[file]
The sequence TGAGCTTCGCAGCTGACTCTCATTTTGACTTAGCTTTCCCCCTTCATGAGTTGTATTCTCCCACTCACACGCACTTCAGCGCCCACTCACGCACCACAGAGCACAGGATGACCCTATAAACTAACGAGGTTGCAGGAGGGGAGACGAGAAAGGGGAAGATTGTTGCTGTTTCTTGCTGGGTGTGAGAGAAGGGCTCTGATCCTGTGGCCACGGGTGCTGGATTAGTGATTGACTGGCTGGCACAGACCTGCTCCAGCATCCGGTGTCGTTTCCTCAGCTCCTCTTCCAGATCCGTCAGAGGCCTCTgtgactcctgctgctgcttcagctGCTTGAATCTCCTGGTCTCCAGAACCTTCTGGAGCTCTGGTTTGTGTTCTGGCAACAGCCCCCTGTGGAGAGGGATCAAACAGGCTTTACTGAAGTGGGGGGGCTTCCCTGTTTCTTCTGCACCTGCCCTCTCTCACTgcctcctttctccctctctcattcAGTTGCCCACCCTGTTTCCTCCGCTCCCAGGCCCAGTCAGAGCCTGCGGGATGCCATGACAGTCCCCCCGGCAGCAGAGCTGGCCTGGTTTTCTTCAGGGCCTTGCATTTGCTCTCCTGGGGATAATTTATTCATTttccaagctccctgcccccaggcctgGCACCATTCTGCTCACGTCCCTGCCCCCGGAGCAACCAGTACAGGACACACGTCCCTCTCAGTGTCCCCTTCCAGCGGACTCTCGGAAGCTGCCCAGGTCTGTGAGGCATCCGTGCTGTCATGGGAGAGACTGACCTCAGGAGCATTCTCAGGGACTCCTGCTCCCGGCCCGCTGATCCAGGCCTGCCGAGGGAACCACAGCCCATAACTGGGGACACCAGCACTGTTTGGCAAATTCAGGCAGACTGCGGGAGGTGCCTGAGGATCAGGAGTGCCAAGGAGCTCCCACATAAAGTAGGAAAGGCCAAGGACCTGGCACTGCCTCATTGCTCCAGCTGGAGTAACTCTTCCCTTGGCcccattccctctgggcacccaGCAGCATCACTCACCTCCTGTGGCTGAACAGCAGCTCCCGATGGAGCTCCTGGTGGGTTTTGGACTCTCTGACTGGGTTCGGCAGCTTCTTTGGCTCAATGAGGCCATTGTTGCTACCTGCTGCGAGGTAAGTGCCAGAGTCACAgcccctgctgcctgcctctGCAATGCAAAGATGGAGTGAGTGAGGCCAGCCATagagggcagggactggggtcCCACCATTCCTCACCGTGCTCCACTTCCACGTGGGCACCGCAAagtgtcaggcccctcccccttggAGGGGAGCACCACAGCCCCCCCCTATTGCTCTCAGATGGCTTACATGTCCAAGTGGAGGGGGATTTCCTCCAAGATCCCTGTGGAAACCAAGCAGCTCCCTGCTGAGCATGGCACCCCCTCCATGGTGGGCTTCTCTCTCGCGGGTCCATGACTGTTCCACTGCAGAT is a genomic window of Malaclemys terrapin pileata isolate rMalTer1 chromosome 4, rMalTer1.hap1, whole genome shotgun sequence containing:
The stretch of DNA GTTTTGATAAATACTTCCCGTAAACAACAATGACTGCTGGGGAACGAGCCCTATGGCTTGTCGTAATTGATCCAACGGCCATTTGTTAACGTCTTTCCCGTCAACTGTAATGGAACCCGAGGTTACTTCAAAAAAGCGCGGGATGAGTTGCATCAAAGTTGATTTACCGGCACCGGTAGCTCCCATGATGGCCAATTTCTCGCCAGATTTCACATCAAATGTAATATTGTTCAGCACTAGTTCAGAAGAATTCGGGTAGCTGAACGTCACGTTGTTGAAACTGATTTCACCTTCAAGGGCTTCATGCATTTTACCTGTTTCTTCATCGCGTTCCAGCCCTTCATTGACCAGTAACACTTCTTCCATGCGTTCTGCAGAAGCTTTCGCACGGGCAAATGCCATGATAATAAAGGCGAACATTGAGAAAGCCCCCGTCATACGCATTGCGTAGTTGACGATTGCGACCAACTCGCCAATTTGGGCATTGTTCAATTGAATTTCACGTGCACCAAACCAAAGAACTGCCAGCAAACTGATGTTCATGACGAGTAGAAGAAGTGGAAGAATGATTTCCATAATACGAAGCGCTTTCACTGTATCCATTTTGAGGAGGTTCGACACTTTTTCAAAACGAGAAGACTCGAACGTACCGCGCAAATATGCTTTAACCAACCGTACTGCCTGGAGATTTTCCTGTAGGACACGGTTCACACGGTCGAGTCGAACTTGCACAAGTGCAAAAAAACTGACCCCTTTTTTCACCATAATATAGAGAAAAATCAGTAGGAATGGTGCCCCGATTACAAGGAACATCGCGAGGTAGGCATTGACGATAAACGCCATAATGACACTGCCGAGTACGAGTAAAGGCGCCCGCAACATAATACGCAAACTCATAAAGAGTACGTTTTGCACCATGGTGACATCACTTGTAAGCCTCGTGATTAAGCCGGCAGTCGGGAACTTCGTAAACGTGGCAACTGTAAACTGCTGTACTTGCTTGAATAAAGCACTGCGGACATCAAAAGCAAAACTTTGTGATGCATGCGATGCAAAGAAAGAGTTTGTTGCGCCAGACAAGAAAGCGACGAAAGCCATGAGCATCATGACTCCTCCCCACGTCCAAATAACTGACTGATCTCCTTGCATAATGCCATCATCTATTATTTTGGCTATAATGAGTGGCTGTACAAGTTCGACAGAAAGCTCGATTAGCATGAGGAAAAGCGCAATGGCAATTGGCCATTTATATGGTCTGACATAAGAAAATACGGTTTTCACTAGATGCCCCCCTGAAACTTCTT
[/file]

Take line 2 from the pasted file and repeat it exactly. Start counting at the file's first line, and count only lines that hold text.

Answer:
The stretch of DNA GTTTTGATAAATACTTCCCGTAAACAACAATGACTGCTGGGGAACGAGCCCTATGGCTTGTCGTAATTGATCCAACGGCCATTTGTTAACGTCTTTCCCGTCAACTGTAATGGAACCCGAGGTTACTTCAAAAAAGCGCGGGATGAGTTGCATCAAAGTTGATTTACCGGCACCGGTAGCTCCCATGATGGCCAATTTCTCGCCAGATTTCACATCAAATGTAATATTGTTCAGCACTAGTTCAGAAGAATTCGGGTAGCTGAACGTCACGTTGTTGAAACTGATTTCACCTTCAAGGGCTTCATGCATTTTACCTGTTTCTTCATCGCGTTCCAGCCCTTCATTGACCAGTAACACTTCTTCCATGCGTTCTGCAGAAGCTTTCGCACGGGCAAATGCCATGATAATAAAGGCGAACATTGAGAAAGCCCCCGTCATACGCATTGCGTAGTTGACGATTGCGACCAACTCGCCAATTTGGGCATTGTTCAATTGAATTTCACGTGCACCAAACCAAAGAACTGCCAGCAAACTGATGTTCATGACGAGTAGAAGAAGTGGAAGAATGATTTCCATAATACGAAGCGCTTTCACTGTATCCATTTTGAGGAGGTTCGACACTTTTTCAAAACGAGAAGACTCGAACGTACCGCGCAAATATGCTTTAACCAACCGTACTGCCTGGAGATTTTCCTGTAGGACACGGTTCACACGGTCGAGTCGAACTTGCACAAGTGCAAAAAAACTGACCCCTTTTTTCACCATAATATAGAGAAAAATCAGTAGGAATGGTGCCCCGATTACAAGGAACATCGCGAGGTAGGCATTGACGATAAACGCCATAATGACACTGCCGAGTACGAGTAAAGGCGCCCGCAACATAATACGCAAACTCATAAAGAGTACGTTTTGCACCATGGTGACATCACTTGTAAGCCTCGTGATTAAGCCGGCAGTCGGGAACTTCGTAAACGTGGCAACTGTAAACTGCTGTACTTGCTTGAATAAAGCACTGCGGACATCAAAAGCAAAACTTTGTGATGCATGCGATGCAAAGAAAGAGTTTGTTGCGCCAGACAAGAAAGCGACGAAAGCCATGAGCATCATGACTCCTCCCCACGTCCAAATAACTGACTGATCTCCTTGCATAATGCCATCATCTATTATTTTGGCTATAATGAGTGGCTGTACAAGTTCGACAGAAAGCTCGATTAGCATGAGGAAAAGCGCAATGGCAATTGGCCATTTATATGGTCTGACATAAGAAAATACGGTTTTCACTAGATGCCCCCCTGAAACTTCTT